Turbocharged art worlds.
Producing innovative popular entertainment requires a distinctive mode of organization—what sociologists call an art world. In art worlds, artists (musicians, filmmakers, writers, designers, cartoonists, and so on) gather in inspired collaborative competition: They work together, learn from one another, play off ideas, and push one another. The collective efforts of participants in these “scenes” often generate major creative breakthroughs. Before the rise of social media, the mass-culture industries (film, television, print media, fashion) thrived by pilfering and repurposing their innovations.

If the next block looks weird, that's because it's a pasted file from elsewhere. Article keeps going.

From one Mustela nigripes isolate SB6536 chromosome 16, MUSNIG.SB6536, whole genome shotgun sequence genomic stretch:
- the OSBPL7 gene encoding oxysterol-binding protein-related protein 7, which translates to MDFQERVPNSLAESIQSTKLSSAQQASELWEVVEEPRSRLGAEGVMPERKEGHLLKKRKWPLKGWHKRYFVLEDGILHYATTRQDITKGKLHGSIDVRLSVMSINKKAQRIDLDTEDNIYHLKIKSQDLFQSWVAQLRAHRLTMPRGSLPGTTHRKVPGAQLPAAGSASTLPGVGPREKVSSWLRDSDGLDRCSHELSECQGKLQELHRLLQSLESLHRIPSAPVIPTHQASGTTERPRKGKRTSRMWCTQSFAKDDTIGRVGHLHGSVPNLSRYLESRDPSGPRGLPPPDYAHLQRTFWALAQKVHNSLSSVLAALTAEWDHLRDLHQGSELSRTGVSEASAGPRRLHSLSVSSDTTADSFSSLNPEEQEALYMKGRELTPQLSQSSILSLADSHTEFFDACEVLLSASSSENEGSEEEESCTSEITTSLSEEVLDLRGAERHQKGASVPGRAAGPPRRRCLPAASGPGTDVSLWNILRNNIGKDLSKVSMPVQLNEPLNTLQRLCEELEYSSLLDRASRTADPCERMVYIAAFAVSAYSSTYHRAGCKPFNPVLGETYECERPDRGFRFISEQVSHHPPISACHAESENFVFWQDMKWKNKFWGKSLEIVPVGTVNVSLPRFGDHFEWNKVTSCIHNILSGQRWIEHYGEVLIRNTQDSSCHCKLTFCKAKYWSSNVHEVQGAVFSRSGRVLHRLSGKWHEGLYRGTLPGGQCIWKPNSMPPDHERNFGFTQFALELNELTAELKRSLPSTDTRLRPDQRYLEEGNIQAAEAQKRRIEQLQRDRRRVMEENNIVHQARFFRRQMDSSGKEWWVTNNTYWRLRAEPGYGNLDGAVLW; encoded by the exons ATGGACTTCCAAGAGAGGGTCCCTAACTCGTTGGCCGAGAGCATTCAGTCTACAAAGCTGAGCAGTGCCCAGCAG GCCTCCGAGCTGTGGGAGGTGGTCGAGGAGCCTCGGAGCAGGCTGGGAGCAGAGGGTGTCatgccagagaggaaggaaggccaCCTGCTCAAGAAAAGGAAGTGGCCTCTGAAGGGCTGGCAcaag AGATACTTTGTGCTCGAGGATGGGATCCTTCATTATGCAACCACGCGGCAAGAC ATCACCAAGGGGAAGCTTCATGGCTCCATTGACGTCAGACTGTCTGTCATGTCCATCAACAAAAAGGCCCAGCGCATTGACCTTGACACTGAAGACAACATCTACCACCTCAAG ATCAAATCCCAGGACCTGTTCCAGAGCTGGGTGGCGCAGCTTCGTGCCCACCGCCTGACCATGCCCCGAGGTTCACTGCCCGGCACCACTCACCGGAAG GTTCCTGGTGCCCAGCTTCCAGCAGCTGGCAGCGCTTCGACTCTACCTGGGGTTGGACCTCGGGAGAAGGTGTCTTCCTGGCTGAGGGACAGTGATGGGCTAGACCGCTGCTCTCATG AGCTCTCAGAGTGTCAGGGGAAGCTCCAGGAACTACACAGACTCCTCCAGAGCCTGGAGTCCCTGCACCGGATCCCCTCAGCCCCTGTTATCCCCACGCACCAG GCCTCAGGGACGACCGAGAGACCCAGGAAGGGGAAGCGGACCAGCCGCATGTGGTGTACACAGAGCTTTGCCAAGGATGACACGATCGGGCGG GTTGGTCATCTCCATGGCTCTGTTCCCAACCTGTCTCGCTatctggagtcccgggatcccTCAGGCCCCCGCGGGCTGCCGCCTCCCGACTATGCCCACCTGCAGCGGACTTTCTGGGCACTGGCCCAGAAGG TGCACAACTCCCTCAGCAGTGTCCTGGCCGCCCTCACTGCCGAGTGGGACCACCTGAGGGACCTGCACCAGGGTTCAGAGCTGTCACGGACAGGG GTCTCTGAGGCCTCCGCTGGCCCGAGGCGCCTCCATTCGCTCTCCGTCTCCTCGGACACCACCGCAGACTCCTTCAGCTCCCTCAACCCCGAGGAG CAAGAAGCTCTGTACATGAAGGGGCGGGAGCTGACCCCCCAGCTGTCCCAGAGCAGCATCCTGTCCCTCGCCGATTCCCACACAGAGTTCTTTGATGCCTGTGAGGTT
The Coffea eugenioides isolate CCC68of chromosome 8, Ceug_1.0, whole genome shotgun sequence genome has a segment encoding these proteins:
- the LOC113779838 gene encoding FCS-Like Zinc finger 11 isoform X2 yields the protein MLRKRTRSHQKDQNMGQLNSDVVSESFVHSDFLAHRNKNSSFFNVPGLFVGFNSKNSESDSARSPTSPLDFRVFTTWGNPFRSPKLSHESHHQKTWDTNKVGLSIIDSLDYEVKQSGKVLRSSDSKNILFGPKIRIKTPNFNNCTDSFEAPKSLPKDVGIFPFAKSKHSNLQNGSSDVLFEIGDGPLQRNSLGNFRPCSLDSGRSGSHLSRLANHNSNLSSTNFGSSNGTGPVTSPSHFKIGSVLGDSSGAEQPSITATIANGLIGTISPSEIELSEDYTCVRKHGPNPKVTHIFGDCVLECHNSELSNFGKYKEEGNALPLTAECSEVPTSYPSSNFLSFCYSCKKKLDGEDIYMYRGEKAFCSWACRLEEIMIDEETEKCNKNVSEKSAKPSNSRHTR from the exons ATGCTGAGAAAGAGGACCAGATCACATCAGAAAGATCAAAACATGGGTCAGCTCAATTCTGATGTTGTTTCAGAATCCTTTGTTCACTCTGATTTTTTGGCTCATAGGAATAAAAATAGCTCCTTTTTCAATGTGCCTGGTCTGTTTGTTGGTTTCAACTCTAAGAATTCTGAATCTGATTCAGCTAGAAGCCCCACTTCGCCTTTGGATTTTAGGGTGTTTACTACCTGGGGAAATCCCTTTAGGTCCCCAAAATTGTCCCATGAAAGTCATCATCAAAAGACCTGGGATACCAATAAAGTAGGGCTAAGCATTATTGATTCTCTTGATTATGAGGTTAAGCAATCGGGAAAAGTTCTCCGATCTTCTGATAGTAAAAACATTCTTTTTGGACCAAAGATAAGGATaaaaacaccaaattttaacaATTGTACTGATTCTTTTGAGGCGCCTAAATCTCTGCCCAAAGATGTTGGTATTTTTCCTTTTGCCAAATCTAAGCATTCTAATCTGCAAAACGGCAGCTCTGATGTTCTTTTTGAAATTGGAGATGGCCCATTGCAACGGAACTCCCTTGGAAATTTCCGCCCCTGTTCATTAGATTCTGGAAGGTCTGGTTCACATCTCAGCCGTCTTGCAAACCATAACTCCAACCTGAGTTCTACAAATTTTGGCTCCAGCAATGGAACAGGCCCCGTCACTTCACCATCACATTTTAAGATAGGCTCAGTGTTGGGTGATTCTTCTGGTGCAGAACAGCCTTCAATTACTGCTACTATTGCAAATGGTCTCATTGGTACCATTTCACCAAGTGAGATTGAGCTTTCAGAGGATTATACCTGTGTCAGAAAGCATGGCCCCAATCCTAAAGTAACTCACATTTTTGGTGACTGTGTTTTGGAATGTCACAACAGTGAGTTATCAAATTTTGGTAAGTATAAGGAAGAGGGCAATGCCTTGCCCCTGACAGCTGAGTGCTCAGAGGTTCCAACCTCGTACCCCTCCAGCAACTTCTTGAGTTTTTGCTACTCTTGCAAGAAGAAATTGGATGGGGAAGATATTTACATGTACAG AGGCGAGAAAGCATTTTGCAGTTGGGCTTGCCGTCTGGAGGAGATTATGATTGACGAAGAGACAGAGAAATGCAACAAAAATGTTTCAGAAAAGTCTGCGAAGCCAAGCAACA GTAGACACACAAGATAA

Crowdculture has turbocharged art worlds, vastly increasing the number of participants and the speed and quality of their interactions. No longer do you need to be part of a local scene; no longer do you need to work for a year to get funding and distribution for your short film. Now millions of nimble cultural entrepreneurs come together online to hone their craft, exchange ideas, fine-tune their content, and compete to produce hits. The net effect is a new mode of rapid cultural prototyping, in which you can get instant data on the market’s reception of ideas, have them critiqued, and then rework them so that the most resonant content quickly surfaces. In the process, new talent emerges and new genres form. Squeezing into every nook and cranny of pop culture, the new content is highly attuned to audiences and produced on the cheap. These art-world crowdcultures are the main reason why branded content has failed.